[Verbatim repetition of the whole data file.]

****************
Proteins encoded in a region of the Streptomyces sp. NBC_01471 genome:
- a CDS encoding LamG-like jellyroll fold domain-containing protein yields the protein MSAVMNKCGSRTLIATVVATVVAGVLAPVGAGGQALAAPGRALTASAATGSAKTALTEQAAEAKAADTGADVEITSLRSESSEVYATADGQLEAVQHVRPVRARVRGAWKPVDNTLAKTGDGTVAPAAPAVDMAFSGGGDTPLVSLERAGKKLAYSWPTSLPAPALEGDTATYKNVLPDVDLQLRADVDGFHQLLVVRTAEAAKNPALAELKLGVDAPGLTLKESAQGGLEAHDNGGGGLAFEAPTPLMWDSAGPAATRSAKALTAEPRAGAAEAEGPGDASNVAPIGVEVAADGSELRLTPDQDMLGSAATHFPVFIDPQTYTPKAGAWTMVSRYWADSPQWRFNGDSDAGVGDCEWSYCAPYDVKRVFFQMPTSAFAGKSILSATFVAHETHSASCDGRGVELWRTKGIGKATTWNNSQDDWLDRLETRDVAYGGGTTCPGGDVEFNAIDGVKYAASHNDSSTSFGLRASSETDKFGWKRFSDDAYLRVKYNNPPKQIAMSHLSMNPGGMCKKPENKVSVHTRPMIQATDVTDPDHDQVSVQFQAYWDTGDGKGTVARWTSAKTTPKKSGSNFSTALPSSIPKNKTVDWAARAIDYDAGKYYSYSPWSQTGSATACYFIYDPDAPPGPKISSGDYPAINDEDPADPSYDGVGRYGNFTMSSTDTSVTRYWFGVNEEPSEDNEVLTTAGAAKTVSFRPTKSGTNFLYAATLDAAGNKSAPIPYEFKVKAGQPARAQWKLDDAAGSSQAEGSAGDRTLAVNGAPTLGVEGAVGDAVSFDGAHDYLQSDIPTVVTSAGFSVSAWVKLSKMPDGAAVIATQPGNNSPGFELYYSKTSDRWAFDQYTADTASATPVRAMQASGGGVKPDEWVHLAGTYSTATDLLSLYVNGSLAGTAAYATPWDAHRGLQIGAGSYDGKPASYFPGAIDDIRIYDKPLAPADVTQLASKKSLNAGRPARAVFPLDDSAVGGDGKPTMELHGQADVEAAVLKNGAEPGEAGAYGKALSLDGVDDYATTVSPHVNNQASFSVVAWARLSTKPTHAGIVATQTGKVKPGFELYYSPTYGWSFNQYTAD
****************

Proteins encoded in a region of the Streptomyces sp. NBC_01471 genome:
- a CDS encoding LamG-like jellyroll fold domain-containing protein yields the protein MSAVMNKCGSRTLIATVVATVVAGVLAPVGAGGQALAAPGRALTASAATGSAKTALTEQAAEAKAADTGADVEITSLRSESSEVYATADGQLEAVQHVRPVRARVRGAWKPVDNTLAKTGDGTVAPAAPAVDMAFSGGGDTPLVSLERAGKKLAYSWPTSLPAPALEGDTATYKNVLPDVDLQLRADVDGFHQLLVVRTAEAAKNPALAELKLGVDAPGLTLKESAQGGLEAHDNGGGGLAFEAPTPLMWDSAGPAATRSAKALTAEPRAGAAEAEGPGDASNVAPIGVEVAADGSELRLTPDQDMLGSAATHFPVFIDPQTYTPKAGAWTMVSRYWADSPQWRFNGDSDAGVGDCEWSYCAPYDVKRVFFQMPTSAFAGKSILSATFVAHETHSASCDGRGVELWRTKGIGKATTWNNSQDDWLDRLETRDVAYGGGTTCPGGDVEFNAIDGVKYAASHNDSSTSFGLRASSETDKFGWKRFSDDAYLRVKYNNPPKQIAMSHLSMNPGGMCKKPENKVSVHTRPMIQATDVTDPDHDQVSVQFQAYWDTGDGKGTVARWTSAKTTPKKSGSNFSTALPSSIPKNKTVDWAARAIDYDAGKYYSYSPWSQTGSATACYFIYDPDAPPGPKISSGDYPAINDEDPADPSYDGVGRYGNFTMSSTDTSVTRYWFGVNEEPSEDNEVLTTAGAAKTVSFRPTKSGTNFLYAATLDAAGNKSAPIPYEFKVKAGQPARAQWKLDDAAGSSQAEGSAGDRTLAVNGAPTLGVEGAVGDAVSFDGAHDYLQSDIPTVVTSAGFSVSAWVKLSKMPDGAAVIATQPGNNSPGFELYYSKTSDRWAFDQYTADTASATPVRAMQASGGGVKPDEWVHLAGTYSTATDLLSLYVNGSLAGTAAYATPWDAHRGLQIGAGSYDGKPASYFPGAIDDIRIYDKPLAPADVTQLASKKSLNAGRPARAVFPLDDSAVGGDGKPTMELHGQADVEAAVLKNGAEPGEAGAYGKALSLDGVDDYATTVSPHVNNQASFSVVAWARLSTKPTHAGIVATQTGKVKPGFELYYSPTYGWSFNQYTAD